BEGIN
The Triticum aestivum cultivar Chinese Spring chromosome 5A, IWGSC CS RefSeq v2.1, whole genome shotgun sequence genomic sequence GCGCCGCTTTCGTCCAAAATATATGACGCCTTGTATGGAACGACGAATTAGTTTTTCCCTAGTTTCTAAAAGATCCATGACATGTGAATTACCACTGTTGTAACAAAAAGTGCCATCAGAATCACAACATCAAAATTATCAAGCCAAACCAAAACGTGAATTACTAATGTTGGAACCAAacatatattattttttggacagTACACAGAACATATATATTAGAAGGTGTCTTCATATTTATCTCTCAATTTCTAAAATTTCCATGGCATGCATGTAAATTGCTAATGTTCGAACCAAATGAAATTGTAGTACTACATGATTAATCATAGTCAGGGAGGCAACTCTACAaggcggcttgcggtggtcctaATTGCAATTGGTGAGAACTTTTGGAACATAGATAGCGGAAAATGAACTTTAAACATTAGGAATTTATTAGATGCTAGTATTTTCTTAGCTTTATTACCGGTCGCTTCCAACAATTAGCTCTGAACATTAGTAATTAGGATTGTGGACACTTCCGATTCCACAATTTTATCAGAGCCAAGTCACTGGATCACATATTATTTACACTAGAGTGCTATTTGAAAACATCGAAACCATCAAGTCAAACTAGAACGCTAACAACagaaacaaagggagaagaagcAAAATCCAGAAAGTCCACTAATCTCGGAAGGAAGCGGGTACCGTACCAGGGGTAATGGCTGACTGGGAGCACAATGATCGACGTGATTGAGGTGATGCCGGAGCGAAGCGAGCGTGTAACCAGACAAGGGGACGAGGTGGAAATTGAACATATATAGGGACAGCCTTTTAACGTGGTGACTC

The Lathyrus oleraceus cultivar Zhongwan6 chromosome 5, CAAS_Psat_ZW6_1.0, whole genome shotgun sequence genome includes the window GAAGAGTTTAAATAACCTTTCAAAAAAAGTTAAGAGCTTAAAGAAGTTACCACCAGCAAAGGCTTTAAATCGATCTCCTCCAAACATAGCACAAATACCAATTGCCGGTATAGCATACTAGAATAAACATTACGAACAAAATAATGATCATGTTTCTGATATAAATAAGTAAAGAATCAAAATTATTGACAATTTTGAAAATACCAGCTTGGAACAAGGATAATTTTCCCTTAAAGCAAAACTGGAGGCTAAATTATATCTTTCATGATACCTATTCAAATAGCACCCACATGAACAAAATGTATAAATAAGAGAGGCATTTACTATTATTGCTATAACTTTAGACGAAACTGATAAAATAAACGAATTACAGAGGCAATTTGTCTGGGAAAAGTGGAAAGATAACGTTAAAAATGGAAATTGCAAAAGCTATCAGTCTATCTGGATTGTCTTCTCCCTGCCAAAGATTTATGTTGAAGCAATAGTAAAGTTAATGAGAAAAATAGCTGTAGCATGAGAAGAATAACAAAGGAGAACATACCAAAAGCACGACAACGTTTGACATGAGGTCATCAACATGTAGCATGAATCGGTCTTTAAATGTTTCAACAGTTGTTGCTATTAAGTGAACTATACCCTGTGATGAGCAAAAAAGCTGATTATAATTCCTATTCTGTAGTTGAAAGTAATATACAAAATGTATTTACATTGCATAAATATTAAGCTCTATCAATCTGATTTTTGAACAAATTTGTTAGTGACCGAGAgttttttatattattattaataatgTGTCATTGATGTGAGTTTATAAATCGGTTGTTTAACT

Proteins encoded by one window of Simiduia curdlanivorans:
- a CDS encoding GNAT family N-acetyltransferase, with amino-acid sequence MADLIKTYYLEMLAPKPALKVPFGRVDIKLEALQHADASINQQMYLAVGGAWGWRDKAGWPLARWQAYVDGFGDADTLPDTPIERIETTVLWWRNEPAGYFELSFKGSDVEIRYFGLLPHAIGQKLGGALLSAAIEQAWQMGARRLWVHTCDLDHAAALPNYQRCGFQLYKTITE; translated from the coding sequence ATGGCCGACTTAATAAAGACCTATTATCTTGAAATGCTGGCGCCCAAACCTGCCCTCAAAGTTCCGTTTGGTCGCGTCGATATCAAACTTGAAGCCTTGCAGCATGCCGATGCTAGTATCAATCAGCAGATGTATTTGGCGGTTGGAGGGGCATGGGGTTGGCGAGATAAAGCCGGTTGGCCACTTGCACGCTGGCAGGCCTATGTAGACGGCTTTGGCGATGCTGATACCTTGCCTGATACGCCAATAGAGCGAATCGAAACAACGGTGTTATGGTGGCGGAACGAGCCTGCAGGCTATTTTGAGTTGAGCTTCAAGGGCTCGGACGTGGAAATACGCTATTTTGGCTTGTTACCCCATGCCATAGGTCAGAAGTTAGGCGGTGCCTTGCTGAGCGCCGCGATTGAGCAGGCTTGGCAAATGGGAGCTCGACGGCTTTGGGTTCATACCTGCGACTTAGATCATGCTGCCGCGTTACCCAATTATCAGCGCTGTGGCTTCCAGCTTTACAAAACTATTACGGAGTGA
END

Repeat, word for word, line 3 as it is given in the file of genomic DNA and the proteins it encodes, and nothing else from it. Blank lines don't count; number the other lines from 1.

Proteins encoded by one window of Simiduia curdlanivorans: